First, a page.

R.I.P., Bull Bushka

Today’s strip.

Oh, hey, wow, apparently Wally was a soldier or something?  I didn’t know, there are so many facets to his character, I must’ve overlooked that.  And apparently two (or maybe one insane) off-screen people are talking about Wally?  I’m guessing it’s Ghost Lisa, and Ghost Comic Guy who died and left Darrin that crap.  Not sure why they’re discussing Wally, but whatever, Lisa was always pretty boring.  I foresee Adeela putting up a sign “Reserved: Struggling Muslim Immigrant”, and Les (he still works there right?) putting up a “Reserved: Tragic, Book-Inspiring Cancer Victim” sign and then there’s no parking for anybody.

Thanks for putting up with me.  Coming up tomorrow, the reins will be in the hands of either TFHackett or Batiuk himself, I forget which.  So we’re either in store for hilarious, insightful commentary or eye-searing profanity, insults, nit-picking accusations and Flash back issue reviews.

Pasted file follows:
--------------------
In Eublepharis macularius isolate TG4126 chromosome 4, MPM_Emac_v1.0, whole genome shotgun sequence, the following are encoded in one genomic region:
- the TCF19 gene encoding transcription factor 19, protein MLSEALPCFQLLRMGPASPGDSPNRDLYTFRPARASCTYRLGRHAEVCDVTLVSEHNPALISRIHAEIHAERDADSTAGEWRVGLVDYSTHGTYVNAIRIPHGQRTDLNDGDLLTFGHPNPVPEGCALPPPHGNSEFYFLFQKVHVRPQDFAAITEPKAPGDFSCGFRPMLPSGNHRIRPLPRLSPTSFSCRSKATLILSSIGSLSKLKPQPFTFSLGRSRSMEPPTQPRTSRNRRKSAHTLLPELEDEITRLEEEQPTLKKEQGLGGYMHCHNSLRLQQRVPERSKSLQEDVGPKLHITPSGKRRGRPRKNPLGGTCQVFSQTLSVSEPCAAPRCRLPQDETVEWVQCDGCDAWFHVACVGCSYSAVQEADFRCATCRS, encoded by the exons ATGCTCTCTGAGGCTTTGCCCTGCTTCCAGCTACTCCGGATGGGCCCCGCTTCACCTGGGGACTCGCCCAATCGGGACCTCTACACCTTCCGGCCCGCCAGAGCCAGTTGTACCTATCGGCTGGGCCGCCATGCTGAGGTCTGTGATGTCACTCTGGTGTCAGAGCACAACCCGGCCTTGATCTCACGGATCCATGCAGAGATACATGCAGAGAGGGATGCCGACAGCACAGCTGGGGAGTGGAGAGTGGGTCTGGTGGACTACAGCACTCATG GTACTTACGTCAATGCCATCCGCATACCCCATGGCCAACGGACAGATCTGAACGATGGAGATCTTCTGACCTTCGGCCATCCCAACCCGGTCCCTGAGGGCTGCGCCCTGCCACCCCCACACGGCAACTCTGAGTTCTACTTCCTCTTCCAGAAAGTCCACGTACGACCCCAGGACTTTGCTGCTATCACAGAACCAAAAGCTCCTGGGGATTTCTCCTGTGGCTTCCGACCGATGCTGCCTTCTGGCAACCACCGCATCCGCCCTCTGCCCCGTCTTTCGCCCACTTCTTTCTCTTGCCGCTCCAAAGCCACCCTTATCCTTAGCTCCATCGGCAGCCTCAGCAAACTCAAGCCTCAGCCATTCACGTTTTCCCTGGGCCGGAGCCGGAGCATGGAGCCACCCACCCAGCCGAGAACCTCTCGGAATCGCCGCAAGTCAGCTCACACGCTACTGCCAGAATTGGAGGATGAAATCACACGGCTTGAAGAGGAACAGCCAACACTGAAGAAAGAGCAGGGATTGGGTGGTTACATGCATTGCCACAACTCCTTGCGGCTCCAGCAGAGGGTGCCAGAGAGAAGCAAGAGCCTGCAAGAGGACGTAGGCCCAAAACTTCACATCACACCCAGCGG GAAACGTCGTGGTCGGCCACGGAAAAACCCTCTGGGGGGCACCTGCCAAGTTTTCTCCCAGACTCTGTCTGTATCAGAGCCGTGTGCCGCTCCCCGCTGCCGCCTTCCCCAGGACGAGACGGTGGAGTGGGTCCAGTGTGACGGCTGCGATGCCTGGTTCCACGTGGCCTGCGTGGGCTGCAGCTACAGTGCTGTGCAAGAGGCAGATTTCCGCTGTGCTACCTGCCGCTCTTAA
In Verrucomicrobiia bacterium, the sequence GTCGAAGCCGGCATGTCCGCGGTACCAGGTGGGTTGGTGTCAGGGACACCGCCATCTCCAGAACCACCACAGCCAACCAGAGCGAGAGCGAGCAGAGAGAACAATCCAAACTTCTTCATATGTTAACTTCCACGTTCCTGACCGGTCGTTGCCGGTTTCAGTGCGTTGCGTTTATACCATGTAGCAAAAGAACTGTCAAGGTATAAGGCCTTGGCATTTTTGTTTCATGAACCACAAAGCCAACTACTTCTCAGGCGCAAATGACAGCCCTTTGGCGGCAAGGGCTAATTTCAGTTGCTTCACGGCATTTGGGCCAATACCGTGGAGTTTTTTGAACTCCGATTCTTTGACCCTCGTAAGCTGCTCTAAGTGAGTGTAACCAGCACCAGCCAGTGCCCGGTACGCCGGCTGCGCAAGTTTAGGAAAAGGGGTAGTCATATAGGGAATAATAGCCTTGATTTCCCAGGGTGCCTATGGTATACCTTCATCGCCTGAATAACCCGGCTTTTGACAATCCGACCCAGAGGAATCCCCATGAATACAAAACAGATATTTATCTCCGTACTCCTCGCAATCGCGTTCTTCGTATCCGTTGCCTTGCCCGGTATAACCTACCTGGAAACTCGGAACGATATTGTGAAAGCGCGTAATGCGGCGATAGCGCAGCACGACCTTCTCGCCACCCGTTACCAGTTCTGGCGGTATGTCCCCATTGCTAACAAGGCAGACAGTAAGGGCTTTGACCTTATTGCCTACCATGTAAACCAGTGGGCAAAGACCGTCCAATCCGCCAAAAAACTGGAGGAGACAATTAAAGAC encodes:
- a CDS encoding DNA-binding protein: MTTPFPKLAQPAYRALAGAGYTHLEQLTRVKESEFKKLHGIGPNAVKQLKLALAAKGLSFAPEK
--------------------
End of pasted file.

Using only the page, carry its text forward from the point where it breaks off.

Filed under Son of Stuck Funky

30 responses to “R.I.P., Bull Bushka

  1. Question for the folks who know more about this than I…

    It seems that almost all of the Westview males are incapable of fathering a child. Bull’s kids are adopted, Wally’s kid are adopted, Funky’s kids are adopted, Creepy John’s kids are adopted…

    Looks like the only potent male in Westview, the only man who has fathered his own child, is–

    Les Moore. With that offspring being Summer Moore.

    Given the Author’s Intent Focus on Les Moore as Avatar, this really comes across as pretty creepy. But I am open to the education.

    • What? You mean you need more education that the author is pretty creepy??

    • spacemanspiff85